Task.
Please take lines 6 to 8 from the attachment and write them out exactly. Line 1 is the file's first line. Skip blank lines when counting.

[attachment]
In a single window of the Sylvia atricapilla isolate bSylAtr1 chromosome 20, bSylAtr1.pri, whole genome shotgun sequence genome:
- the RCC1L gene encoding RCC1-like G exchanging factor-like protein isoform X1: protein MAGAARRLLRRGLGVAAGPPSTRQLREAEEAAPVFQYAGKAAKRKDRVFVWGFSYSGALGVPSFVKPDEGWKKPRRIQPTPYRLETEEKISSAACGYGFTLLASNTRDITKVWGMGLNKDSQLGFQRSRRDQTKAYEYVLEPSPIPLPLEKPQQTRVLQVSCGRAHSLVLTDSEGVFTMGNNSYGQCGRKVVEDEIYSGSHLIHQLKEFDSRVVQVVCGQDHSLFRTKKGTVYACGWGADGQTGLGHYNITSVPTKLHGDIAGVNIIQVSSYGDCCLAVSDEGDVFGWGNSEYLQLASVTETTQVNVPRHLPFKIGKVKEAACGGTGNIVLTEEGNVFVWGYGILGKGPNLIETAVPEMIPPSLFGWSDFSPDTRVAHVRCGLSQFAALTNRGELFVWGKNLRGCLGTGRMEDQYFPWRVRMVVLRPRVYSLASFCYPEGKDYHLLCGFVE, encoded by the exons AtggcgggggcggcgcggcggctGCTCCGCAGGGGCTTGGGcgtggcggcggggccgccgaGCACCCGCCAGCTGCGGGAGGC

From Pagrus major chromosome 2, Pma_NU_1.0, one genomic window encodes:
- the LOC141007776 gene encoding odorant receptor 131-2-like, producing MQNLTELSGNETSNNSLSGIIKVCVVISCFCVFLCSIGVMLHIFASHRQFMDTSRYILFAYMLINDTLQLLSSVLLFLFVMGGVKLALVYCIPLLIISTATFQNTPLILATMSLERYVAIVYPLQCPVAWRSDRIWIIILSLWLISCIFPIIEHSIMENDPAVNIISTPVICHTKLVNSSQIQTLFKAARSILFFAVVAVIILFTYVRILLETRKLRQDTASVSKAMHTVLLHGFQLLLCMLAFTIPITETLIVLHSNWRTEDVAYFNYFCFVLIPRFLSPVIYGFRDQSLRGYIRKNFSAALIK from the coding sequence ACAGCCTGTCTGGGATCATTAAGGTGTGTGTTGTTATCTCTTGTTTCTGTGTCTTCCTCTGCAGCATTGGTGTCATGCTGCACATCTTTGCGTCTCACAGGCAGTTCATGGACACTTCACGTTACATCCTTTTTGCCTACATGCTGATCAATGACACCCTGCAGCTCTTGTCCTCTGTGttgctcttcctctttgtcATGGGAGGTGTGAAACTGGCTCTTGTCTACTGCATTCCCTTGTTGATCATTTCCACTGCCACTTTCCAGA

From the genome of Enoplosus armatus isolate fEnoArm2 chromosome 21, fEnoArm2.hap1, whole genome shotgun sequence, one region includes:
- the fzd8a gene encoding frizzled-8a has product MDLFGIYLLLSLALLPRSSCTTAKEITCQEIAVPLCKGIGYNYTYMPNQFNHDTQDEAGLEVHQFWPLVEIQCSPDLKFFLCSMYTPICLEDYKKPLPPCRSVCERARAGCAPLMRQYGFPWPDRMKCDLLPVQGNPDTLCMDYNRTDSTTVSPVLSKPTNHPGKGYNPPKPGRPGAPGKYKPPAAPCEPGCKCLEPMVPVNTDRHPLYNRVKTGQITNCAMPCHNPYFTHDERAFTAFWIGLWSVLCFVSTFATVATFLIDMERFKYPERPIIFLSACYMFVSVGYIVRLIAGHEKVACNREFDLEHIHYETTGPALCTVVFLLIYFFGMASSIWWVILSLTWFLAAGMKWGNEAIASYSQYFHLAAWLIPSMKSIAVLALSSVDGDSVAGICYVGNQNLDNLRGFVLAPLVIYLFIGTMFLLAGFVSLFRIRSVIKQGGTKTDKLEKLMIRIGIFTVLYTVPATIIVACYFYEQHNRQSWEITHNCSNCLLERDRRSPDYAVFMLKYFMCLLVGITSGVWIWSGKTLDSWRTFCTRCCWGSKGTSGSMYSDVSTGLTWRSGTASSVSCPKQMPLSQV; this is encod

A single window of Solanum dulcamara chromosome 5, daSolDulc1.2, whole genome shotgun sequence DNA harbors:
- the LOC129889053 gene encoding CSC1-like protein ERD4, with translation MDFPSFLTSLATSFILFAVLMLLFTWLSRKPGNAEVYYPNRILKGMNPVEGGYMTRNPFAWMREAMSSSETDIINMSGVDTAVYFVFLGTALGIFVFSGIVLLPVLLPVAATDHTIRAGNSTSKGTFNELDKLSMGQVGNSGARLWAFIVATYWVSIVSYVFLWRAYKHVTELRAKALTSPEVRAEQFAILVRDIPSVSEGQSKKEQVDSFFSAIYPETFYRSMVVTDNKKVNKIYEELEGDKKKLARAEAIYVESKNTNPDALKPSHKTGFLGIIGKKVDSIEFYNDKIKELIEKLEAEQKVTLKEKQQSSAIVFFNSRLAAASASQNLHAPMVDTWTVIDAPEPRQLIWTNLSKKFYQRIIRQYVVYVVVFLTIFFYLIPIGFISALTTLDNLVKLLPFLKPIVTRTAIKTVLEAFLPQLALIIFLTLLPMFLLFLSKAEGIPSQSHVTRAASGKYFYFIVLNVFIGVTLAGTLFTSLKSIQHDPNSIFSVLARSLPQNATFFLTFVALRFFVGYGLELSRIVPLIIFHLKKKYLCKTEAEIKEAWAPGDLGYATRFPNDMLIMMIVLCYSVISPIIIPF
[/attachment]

- the fzd8a gene encoding frizzled-8a has product MDLFGIYLLLSLALLPRSSCTTAKEITCQEIAVPLCKGIGYNYTYMPNQFNHDTQDEAGLEVHQFWPLVEIQCSPDLKFFLCSMYTPICLEDYKKPLPPCRSVCERARAGCAPLMRQYGFPWPDRMKCDLLPVQGNPDTLCMDYNRTDSTTVSPVLSKPTNHPGKGYNPPKPGRPGAPGKYKPPAAPCEPGCKCLEPMVPVNTDRHPLYNRVKTGQITNCAMPCHNPYFTHDERAFTAFWIGLWSVLCFVSTFATVATFLIDMERFKYPERPIIFLSACYMFVSVGYIVRLIAGHEKVACNREFDLEHIHYETTGPALCTVVFLLIYFFGMASSIWWVILSLTWFLAAGMKWGNEAIASYSQYFHLAAWLIPSMKSIAVLALSSVDGDSVAGICYVGNQNLDNLRGFVLAPLVIYLFIGTMFLLAGFVSLFRIRSVIKQGGTKTDKLEKLMIRIGIFTVLYTVPATIIVACYFYEQHNRQSWEITHNCSNCLLERDRRSPDYAVFMLKYFMCLLVGITSGVWIWSGKTLDSWRTFCTRCCWGSKGTSGSMYSDVSTGLTWRSGTASSVSCPKQMPLSQV; this is encod

A single window of Solanum dulcamara chromosome 5, daSolDulc1.2, whole genome shotgun sequence DNA harbors:
- the LOC129889053 gene encoding CSC1-like protein ERD4, with translation MDFPSFLTSLATSFILFAVLMLLFTWLSRKPGNAEVYYPNRILKGMNPVEGGYMTRNPFAWMREAMSSSETDIINMSGVDTAVYFVFLGTALGIFVFSGIVLLPVLLPVAATDHTIRAGNSTSKGTFNELDKLSMGQVGNSGARLWAFIVATYWVSIVSYVFLWRAYKHVTELRAKALTSPEVRAEQFAILVRDIPSVSEGQSKKEQVDSFFSAIYPETFYRSMVVTDNKKVNKIYEELEGDKKKLARAEAIYVESKNTNPDALKPSHKTGFLGIIGKKVDSIEFYNDKIKELIEKLEAEQKVTLKEKQQSSAIVFFNSRLAAASASQNLHAPMVDTWTVIDAPEPRQLIWTNLSKKFYQRIIRQYVVYVVVFLTIFFYLIPIGFISALTTLDNLVKLLPFLKPIVTRTAIKTVLEAFLPQLALIIFLTLLPMFLLFLSKAEGIPSQSHVTRAASGKYFYFIVLNVFIGVTLAGTLFTSLKSIQHDPNSIFSVLARSLPQNATFFLTFVALRFFVGYGLELSRIVPLIIFHLKKKYLCKTEAEIKEAWAPGDLGYATRFPNDMLIMMIVLCYSVISPIIIPF